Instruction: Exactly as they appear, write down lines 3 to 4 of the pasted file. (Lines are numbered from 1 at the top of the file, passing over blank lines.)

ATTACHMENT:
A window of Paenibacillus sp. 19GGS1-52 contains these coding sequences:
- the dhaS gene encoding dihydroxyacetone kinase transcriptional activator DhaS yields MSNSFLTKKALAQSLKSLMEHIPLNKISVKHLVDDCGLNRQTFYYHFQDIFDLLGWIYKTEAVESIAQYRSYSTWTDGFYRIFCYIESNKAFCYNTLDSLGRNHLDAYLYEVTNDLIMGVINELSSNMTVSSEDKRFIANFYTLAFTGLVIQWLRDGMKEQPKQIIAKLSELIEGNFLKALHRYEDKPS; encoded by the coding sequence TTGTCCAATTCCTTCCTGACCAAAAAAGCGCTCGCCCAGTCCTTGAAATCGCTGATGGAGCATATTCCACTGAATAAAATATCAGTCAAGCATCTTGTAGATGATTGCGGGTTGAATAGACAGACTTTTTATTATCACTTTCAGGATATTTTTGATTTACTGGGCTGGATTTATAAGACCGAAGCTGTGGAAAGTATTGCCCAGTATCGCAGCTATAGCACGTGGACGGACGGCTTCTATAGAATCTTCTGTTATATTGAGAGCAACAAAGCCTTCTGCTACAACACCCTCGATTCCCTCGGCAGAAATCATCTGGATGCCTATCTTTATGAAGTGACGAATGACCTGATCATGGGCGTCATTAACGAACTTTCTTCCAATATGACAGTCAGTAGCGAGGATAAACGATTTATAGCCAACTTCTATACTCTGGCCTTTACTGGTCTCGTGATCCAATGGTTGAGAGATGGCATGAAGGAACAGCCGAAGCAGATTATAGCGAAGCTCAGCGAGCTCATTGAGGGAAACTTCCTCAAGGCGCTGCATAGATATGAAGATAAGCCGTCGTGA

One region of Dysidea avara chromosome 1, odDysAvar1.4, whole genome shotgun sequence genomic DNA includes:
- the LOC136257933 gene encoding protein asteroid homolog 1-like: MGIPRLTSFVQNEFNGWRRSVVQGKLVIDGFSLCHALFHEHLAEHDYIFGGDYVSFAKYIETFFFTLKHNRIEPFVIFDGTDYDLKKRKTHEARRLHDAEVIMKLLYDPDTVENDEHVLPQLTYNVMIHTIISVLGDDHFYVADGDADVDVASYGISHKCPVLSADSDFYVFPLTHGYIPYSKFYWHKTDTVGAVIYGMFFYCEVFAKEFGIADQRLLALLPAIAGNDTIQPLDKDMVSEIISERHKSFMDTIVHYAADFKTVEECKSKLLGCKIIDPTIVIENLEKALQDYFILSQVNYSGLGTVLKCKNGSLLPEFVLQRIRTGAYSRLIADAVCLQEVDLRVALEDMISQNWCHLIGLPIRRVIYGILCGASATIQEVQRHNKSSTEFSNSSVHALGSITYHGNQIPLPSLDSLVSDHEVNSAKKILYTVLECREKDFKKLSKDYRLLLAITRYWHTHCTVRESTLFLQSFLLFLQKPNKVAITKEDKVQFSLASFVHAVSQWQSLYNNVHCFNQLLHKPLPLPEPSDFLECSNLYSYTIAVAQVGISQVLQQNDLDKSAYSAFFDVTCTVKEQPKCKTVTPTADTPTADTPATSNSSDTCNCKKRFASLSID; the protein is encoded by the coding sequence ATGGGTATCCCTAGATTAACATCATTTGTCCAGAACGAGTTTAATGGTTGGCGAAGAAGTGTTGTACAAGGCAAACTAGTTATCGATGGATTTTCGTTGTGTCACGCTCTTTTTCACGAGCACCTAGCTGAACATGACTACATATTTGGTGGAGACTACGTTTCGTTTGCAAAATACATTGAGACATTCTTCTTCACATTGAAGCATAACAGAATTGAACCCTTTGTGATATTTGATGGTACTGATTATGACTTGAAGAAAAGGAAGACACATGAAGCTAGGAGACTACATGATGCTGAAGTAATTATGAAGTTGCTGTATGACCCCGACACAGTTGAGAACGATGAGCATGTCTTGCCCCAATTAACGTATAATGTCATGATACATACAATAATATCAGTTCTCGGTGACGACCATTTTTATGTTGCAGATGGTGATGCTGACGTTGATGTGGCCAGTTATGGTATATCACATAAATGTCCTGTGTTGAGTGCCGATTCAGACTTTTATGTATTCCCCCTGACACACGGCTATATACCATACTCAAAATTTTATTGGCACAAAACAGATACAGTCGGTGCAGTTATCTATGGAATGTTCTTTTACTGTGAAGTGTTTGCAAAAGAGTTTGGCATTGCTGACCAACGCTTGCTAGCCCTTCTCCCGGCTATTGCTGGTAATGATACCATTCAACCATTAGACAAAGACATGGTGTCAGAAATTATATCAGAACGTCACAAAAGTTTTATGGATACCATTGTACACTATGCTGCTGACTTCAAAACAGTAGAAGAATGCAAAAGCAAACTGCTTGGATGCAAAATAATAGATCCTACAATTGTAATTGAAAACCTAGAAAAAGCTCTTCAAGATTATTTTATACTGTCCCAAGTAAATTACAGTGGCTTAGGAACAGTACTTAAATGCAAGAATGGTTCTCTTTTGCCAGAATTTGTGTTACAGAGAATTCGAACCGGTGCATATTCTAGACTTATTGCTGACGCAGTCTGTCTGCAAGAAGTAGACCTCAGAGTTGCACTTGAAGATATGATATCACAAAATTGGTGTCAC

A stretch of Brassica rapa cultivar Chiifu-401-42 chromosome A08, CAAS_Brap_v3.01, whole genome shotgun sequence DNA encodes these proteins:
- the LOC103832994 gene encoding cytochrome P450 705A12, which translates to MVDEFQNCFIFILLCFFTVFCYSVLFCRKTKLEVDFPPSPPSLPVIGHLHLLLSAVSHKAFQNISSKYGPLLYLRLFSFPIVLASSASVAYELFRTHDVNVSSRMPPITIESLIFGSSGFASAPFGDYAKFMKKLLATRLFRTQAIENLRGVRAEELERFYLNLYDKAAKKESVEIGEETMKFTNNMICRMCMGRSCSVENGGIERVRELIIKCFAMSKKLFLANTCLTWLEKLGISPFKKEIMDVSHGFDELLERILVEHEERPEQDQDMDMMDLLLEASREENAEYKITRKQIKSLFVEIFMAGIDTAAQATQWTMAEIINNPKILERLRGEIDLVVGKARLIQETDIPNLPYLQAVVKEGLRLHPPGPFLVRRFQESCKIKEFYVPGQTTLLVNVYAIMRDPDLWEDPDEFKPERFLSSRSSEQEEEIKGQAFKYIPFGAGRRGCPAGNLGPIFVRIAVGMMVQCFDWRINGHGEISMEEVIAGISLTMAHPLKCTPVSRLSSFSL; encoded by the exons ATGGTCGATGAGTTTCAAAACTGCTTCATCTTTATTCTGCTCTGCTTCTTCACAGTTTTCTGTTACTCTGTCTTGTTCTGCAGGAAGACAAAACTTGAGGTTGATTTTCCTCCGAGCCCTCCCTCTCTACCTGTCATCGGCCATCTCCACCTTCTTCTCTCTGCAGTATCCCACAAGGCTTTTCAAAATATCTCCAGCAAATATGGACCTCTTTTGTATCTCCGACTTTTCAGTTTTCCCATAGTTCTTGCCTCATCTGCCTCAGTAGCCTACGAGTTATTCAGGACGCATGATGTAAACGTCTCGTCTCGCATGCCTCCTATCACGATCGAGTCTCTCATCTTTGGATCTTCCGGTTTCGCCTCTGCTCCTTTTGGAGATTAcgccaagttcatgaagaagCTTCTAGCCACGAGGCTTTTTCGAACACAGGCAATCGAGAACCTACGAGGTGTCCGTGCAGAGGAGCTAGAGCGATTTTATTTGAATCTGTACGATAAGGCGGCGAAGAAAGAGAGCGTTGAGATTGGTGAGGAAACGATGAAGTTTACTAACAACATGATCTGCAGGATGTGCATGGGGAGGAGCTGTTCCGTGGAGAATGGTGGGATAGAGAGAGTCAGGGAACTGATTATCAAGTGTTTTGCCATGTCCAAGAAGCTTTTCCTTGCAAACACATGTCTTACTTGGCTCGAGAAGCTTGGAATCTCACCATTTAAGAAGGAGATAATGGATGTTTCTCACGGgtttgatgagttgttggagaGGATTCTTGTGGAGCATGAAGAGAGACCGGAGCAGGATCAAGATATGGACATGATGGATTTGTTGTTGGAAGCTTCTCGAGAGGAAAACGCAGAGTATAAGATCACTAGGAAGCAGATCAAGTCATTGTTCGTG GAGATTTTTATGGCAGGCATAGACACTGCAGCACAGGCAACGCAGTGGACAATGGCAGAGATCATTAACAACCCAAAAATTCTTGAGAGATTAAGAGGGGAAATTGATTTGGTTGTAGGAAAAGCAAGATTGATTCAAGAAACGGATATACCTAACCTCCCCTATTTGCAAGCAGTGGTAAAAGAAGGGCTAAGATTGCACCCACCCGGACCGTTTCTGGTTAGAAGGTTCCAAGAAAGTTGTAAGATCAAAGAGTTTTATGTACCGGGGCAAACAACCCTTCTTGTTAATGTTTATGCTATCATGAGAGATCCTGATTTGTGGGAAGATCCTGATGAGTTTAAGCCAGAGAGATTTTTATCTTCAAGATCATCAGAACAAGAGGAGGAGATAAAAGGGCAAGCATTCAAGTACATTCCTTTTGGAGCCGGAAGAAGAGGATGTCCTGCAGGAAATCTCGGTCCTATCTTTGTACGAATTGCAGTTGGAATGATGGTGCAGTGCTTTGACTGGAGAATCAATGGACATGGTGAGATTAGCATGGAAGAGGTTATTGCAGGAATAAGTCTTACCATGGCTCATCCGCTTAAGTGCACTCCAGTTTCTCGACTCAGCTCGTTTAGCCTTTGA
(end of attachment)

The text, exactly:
One region of Dysidea avara chromosome 1, odDysAvar1.4, whole genome shotgun sequence genomic DNA includes:
- the LOC136257933 gene encoding protein asteroid homolog 1-like: MGIPRLTSFVQNEFNGWRRSVVQGKLVIDGFSLCHALFHEHLAEHDYIFGGDYVSFAKYIETFFFTLKHNRIEPFVIFDGTDYDLKKRKTHEARRLHDAEVIMKLLYDPDTVENDEHVLPQLTYNVMIHTIISVLGDDHFYVADGDADVDVASYGISHKCPVLSADSDFYVFPLTHGYIPYSKFYWHKTDTVGAVIYGMFFYCEVFAKEFGIADQRLLALLPAIAGNDTIQPLDKDMVSEIISERHKSFMDTIVHYAADFKTVEECKSKLLGCKIIDPTIVIENLEKALQDYFILSQVNYSGLGTVLKCKNGSLLPEFVLQRIRTGAYSRLIADAVCLQEVDLRVALEDMISQNWCHLIGLPIRRVIYGILCGASATIQEVQRHNKSSTEFSNSSVHALGSITYHGNQIPLPSLDSLVSDHEVNSAKKILYTVLECREKDFKKLSKDYRLLLAITRYWHTHCTVRESTLFLQSFLLFLQKPNKVAITKEDKVQFSLASFVHAVSQWQSLYNNVHCFNQLLHKPLPLPEPSDFLECSNLYSYTIAVAQVGISQVLQQNDLDKSAYSAFFDVTCTVKEQPKCKTVTPTADTPTADTPATSNSSDTCNCKKRFASLSID; the protein is encoded by the coding sequence ATGGGTATCCCTAGATTAACATCATTTGTCCAGAACGAGTTTAATGGTTGGCGAAGAAGTGTTGTACAAGGCAAACTAGTTATCGATGGATTTTCGTTGTGTCACGCTCTTTTTCACGAGCACCTAGCTGAACATGACTACATATTTGGTGGAGACTACGTTTCGTTTGCAAAATACATTGAGACATTCTTCTTCACATTGAAGCATAACAGAATTGAACCCTTTGTGATATTTGATGGTACTGATTATGACTTGAAGAAAAGGAAGACACATGAAGCTAGGAGACTACATGATGCTGAAGTAATTATGAAGTTGCTGTATGACCCCGACACAGTTGAGAACGATGAGCATGTCTTGCCCCAATTAACGTATAATGTCATGATACATACAATAATATCAGTTCTCGGTGACGACCATTTTTATGTTGCAGATGGTGATGCTGACGTTGATGTGGCCAGTTATGGTATATCACATAAATGTCCTGTGTTGAGTGCCGATTCAGACTTTTATGTATTCCCCCTGACACACGGCTATATACCATACTCAAAATTTTATTGGCACAAAACAGATACAGTCGGTGCAGTTATCTATGGAATGTTCTTTTACTGTGAAGTGTTTGCAAAAGAGTTTGGCATTGCTGACCAACGCTTGCTAGCCCTTCTCCCGGCTATTGCTGGTAATGATACCATTCAACCATTAGACAAAGACATGGTGTCAGAAATTATATCAGAACGTCACAAAAGTTTTATGGATACCATTGTACACTATGCTGCTGACTTCAAAACAGTAGAAGAATGCAAAAGCAAACTGCTTGGATGCAAAATAATAGATCCTACAATTGTAATTGAAAACCTAGAAAAAGCTCTTCAAGATTATTTTATACTGTCCCAAGTAAATTACAGTGGCTTAGGAACAGTACTTAAATGCAAGAATGGTTCTCTTTTGCCAGAATTTGTGTTACAGAGAATTCGAACCGGTGCATATTCTAGACTTATTGCTGACGCAGTCTGTCTGCAAGAAGTAGACCTCAGAGTTGCACTTGAAGATATGATATCACAAAATTGGTGTCAC